If you’re a dog owner, you would have heard about heartworm and it’s devastating effects multiple times by now. Most veterinarians recommend a heartworm preventative dose of medication every month, year round. However, evidence shows that this may be doing more harm than good.
What Is Heartworm?
Heartworm disease is caused by a parasitic worm called Dirofilaria immitis which can spread through mosquito bites. The larvae get injected into the bloodstream of the dog. If the dog’s immune system does not kill the larvae, it can reach other organs where it will mature into an adult. The worm can reach lengths of up to 12 inches when fully grown and predictably, cause havoc. The disease can result in lung, heart and organ failure, and even lead to fatalities if not treated early.1
Since this disease is the result of mosquito bites, the logical thing to do is prevent the likelihood of your dog getting bitten by one. Here are some ways to do that.
1. Install Netting
This step will benefit you and your dog. Install netting on windows and ventilation shafts to prevent those annoying critters from entering your home. This way you’ll be able to enjoy a breeze during the warmer weather without risking bites.
2. Use Insect Repellent
Find a non-toxic, effective mosquito repellent and use it liberally. Especially in warmer weather when the dog is outdoors. Alternatively, several herbs and their oils may be natural mosquito repellents. Just be careful and use a small amount since your dog’s nose is extremely sensitive to fragrances. Herbs and oils that can be safely used on dogs include lemongrass, catnip, lavender, and sage. You can even plant these herbs around your house to make sure the insects are kept far away.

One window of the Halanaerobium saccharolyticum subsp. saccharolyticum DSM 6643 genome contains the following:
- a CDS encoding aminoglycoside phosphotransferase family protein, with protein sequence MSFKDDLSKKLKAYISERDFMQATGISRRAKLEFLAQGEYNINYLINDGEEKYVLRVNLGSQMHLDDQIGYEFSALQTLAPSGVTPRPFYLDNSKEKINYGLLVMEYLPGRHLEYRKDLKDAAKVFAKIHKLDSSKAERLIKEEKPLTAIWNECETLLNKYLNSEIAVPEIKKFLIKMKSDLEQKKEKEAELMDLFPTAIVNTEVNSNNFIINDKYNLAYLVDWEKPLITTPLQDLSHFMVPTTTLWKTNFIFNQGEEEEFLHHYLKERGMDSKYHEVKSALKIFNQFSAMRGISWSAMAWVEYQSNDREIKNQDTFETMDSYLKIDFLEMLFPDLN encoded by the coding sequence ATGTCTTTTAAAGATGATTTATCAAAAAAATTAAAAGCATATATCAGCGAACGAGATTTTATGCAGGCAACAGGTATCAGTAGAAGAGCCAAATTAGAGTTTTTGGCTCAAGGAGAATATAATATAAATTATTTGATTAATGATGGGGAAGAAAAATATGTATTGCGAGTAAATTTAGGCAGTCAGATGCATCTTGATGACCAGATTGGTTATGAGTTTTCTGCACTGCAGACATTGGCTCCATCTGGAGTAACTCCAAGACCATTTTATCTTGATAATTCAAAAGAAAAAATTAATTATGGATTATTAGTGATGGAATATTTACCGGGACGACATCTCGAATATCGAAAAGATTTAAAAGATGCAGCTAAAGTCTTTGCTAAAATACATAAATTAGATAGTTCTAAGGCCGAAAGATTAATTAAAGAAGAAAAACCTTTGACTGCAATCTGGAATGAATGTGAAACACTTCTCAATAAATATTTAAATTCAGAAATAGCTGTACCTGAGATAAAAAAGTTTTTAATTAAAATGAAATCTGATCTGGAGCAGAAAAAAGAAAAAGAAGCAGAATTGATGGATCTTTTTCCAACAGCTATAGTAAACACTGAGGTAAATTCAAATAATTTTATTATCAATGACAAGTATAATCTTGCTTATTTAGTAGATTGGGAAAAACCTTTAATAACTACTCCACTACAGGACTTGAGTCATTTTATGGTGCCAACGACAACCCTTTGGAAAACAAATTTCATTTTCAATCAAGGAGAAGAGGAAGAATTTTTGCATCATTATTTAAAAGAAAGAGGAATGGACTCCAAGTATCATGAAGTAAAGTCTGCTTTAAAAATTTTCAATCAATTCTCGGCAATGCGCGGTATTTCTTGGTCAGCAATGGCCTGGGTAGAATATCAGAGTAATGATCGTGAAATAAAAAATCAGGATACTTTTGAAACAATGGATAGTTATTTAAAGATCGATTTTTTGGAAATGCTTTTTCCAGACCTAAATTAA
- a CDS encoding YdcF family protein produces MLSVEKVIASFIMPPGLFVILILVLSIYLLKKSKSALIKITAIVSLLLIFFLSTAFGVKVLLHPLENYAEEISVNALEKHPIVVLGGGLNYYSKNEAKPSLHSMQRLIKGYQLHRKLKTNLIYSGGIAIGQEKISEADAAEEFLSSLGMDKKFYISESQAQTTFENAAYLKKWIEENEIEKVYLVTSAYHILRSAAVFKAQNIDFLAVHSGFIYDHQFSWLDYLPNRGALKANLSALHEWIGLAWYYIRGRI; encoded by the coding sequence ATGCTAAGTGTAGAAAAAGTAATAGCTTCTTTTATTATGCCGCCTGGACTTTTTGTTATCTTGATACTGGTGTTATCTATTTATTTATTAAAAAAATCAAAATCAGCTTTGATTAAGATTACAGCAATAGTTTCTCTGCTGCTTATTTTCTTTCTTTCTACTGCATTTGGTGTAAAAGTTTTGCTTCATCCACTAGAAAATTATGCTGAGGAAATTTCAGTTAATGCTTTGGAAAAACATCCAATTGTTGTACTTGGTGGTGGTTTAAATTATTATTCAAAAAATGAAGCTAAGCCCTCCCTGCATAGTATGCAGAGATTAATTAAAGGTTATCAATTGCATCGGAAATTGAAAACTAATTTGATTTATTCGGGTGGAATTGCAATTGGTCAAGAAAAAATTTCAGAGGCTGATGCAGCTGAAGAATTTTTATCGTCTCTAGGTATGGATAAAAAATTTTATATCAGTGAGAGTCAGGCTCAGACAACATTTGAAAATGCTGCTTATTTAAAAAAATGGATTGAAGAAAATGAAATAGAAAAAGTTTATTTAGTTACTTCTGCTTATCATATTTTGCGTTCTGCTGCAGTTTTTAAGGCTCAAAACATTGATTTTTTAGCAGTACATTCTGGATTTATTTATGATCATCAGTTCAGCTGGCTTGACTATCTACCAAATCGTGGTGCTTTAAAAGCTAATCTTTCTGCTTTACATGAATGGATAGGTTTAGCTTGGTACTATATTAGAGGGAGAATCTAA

3. Give Your Dog A Balanced Diet
Giving your dog a healthy, balanced diet can help boost their immunity. This helps them fight the parasites as soon as they enter the bloodstream and reduces the likelihood of the worms actually maturing.
4. Stay Indoors At Dusk And Dawn
Minimize your dog’s activity outside at dusk and dawn which are peak mosquito hours. If your dog must “do his business”, use a non-toxic, pet safe bug spray before he steps out and make sure he comes back inside immediately.
5. Get Rid Of Stagnant Water
If there is a spot in your garden or backyard where water tends to collect, like old tires or unused flower pots, tip the water out regularly. Stagnant water is where mosquitoes lay their eggs and doing so can reduce the likelihood of them hatching around your house.
6. Avoid Places With Stagnant Water
Don’t take your dogs to places near standing water. This means you should stay away from ponds, swamps, and other similar settings. These spots would be breeding grounds for mosquitos during warmer weather.
7. Try Nosodes
Nosodes are a homeopathic vaccine that may be a less harmful option. They are used as preventatives but their effectiveness has not been proven scientifically. It’s best to combine this practice with regular blood tests for heartworm detection.
If you must administer the commercially produced preventative medicine, these tips can help reduce some of the damage caused by the harmful chemicals.
- Before any preventative test, have a blood test done to see if your dog has heartworm.
- If your dog’s liver and kidneys are healthy, use the lowest possible effective dose required for your dog’s weight. Increase the interval to 6 weeks rather than 4 weeks and use it only during the warmer months.
- Reduce the likelihood of liver damage with liver detox agents like milk thistle, a herbal remedy, or SAMe which is sold as a dietary supplement. Both of these have been touted for their effect in preventing liver damage.
Heartworm can be a fatal disease but it is one that is easily preventable. Monitor your dog and his outdoor activity to make sure he stays safe.
|↑1||Keep the Worms Out of Your Pet’s Heart! The Facts about Heartworm Disease. U.S. Food & Drug Administration.|